|Growers need to weigh the cost of treatment against benefits|
|Written by James J. Hoorman|
|Thursday, January 24, 2013 3:06 PM|
Assistant Professor OSU Extension Putnam County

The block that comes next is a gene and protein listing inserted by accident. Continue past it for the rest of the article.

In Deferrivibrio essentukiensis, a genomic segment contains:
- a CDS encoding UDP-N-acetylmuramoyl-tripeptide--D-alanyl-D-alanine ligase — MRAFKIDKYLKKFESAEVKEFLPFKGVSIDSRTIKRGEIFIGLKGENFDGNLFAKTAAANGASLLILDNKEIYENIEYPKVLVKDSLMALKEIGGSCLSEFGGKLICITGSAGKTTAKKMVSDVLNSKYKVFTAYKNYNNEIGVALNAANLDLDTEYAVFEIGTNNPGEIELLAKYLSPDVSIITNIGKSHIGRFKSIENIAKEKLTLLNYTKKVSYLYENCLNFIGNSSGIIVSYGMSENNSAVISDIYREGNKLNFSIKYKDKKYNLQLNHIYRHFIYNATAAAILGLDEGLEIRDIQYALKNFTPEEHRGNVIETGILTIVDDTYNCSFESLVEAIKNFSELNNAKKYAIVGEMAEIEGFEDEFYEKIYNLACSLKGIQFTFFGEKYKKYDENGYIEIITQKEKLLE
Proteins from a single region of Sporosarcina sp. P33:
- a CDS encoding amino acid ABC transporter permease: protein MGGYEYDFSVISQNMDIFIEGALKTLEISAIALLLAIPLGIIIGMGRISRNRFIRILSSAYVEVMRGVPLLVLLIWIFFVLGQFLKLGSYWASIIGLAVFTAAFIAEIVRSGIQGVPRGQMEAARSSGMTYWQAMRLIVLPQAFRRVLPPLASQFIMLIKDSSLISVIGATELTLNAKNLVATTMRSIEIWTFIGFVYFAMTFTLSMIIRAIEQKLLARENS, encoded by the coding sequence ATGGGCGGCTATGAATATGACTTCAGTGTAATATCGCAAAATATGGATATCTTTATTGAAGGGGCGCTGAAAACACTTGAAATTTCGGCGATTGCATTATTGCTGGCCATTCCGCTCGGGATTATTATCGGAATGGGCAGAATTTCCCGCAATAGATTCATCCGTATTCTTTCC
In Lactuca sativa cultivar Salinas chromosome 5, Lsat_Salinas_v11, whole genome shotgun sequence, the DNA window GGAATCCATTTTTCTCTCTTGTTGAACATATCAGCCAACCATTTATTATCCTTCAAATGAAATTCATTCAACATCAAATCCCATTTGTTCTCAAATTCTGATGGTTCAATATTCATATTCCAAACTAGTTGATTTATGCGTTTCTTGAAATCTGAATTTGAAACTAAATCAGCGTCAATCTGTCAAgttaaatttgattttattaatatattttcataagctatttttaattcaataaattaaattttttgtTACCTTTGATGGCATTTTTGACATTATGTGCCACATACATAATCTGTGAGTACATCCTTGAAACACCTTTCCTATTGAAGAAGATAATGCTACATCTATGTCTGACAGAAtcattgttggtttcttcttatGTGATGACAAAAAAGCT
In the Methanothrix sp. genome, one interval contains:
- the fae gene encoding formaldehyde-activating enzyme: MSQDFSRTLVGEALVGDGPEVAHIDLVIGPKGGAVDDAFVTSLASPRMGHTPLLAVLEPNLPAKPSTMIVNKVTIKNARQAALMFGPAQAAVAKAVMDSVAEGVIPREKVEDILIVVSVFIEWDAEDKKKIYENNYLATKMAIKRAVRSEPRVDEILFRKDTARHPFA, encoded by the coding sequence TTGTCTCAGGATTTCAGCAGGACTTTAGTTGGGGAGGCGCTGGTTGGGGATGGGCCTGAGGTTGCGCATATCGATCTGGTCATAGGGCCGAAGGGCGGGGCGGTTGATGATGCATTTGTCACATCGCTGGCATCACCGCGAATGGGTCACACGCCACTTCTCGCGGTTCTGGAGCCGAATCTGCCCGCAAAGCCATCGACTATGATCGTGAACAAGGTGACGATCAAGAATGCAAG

Fungicide application to soybeans as they enter R3 (reproductive growth stage) were promoted because companies claim their product increases yields by reducing drought stress and increasing plant photosynthetic activity. Dr. Karen Wise, a Purdue University plant pathologist has been investigating these claims. Dr. Wise says, “We’ve done research on fungicides in the absence of disease for several years now at Purdue. What we’ve found is that when we don’t have disease pressure there - foliar diseases such as frogeye leaf spot or Cercospora leaf blight - we don’t often see an economic benefit from a fungicide application.” “We know that with soybean prices what they are, that benefit would be something to really capitalize on this year. But we just don’t see a consistent response, so it makes it very hard to recommend those fungicides in the absence of disease,” Dr. Wise adds, “Many foliar diseases struggle to develop in hot, dry weather, so this year’s excessive heat and drought have kept disease pressure low.” Wise said applying unnecessary fungicides also could lead to fungicide-resistant diseases. One example is frogeye leaf spot, a major disease of soybeans that already has resistant populations in five Midwestern and Southern states.
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